EDITOR’S NOTE: This story has been updated to reflect that the memorial service has been set for Sunday, Dec. 17, from 1 p.m. to 4:30 p.m. at the Richmond Country Club.
Countless local residents have both witnessed and marveled at the tireless community service by Sandi Genser-Maack, who proved that one person really can be in 10 places at once.
One of the community’s hardest working advocates, we at the Richmond Standard join the many who were saddened and stunned to hear the news of her death. Her brother Joshua Genser, an attorney who is also a highly involved community member, reported in an email to community members as well as on social media that his sister passed away on Sunday, Nov. 26.
“Although it seems rather sudden — and was because we found out about her illness so late — she had been ill for some time,” Genser said.
Sandi’s death has led to an outpouring of condolences from local politicians, city officials, journalists, business leaders, neighborhood council members — practically everyone. She worked on an untold number of projects that touched all parts of the community.
Sandi was a fixture alongside her husband Lynn Mack, who she met as a young student at Portola Junior High. Married since 1968, the couple “devoted themselves to making Richmond a better place for everyone,” according to her obituary. This devotion was witnessed first-hand by the Richmond Standard staff, who relied on Sandi heavily for reports on local fundraisers and events.
“Sandi was one of the most community-involved volunteers I have ever known,” Richmond Mayor Tom Butt said. “She set the standard.”
Oakland City Councilmember Lynette Gibson McElhaney called her “one of the most affable and sincere people in Richmond.” Assemblymember Tony Thurmond called her “one of Richmond’s finest,” while veteran Bay Area News Group journalist Chris Treadway described her as “a vital part of the community.”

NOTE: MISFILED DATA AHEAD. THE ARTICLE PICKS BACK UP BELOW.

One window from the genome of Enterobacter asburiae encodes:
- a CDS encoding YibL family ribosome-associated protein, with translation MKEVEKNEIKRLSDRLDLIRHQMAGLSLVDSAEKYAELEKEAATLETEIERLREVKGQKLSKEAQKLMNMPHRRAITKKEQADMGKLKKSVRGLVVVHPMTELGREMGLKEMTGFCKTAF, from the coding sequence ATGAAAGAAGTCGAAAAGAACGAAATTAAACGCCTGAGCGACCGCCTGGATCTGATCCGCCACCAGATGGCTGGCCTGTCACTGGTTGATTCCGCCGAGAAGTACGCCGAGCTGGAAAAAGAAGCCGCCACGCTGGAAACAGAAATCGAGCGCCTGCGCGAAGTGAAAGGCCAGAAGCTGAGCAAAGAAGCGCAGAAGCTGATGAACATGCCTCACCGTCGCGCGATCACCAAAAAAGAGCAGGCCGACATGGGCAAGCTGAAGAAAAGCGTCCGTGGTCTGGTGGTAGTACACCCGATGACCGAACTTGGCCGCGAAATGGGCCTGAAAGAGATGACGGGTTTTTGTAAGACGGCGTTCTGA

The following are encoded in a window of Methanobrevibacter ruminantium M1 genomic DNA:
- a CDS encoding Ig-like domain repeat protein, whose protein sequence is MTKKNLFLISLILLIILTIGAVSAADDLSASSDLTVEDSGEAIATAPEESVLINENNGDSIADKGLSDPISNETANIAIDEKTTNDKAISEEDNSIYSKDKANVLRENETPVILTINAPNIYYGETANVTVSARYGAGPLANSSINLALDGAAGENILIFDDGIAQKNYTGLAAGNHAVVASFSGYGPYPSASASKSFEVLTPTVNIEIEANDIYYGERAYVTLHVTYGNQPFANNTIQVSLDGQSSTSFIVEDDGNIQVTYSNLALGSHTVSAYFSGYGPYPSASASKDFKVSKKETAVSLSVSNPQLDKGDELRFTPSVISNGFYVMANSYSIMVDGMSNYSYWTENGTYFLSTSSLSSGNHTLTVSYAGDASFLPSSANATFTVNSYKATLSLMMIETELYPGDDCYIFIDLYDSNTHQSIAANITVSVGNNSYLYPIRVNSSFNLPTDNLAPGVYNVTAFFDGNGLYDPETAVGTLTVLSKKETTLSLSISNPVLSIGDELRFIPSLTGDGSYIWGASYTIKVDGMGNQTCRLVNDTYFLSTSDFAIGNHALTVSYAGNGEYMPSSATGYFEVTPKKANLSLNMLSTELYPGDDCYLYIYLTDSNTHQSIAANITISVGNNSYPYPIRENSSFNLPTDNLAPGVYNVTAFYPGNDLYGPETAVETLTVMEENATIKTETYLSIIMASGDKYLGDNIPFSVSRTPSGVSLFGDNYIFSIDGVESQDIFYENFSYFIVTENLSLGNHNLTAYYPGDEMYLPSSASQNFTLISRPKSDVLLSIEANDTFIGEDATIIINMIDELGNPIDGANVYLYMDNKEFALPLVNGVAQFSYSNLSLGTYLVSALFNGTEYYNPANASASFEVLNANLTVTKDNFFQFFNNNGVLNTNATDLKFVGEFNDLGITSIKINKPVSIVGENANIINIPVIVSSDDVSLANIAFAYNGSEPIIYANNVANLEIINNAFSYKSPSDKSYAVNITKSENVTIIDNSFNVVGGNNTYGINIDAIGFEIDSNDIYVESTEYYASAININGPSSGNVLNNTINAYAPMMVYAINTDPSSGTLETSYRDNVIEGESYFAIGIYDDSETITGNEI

“Those who knew her will always remember her wonderful spirit, warm smile and wry humor that brightened every community meeting,” said Felix Hunziker, a member of the Richmond Citizens Police Review Commission. “She was a fantastic booster of all things Richmond.”
Her obituary listed some of the organizations she was involved with, but they were “just the tip of the iceberg,” according to Mayor Butt.
For more than two decades, Sandi was president of the North and East Neighborhood Council. She was a board member for the Richmond Museum Association, chair of Richmond’s Historic Preservation Commission, chair of the Board of the Richmond Public Library Foundation, president of the Richmond Kiwanis Club and Lt. Gov. of Kiwanis Cal-Nev-Ha District, Division 2.
“She also served as a docent at the Rosie the Riveter World War II Home Front National Historical Park Visitors Center and as volunteer at pancake breakfasts and other events on the Red Oak Victory Ship,” the obituary stated.
Sandi was born in 1945 to a military family stationed in Fresno. Once discharged, the family moved to Richmond to live in affordable housing that had been built for WWII Kaiser Richmond Shipyard workers.
She attended Woodrow Wilson and Mira Vista elementary schools and Portola Junior High. She graduated from El Cerrito High School in 1963 and earned a degree in Sociology at San Francisco State University.
For careers, she was a recreation director at Canyon Trail Park in El Cerrito, a leader with Weight Watchers, a volunteer coordinator for the Richmond Museum of History and a director of events with the Richmond Chamber of Commerce, according to her obit.
Along with her husband and brother Joshua, Sandi is survived by her mother Clara-Rae Genser and her sisters-in-law Elaina Genser and Carol Armour.
The memorial service has been set for Sunday, Dec. 17, from 1 p.m. to 4:30 p.m. at the Richmond Country Club.
“In lieu of flowers, donations may be made in Sandi’s memory to the Richmond Museum Association, P.O. Box 1267, Richmond, CA 94802,” according to the obituary.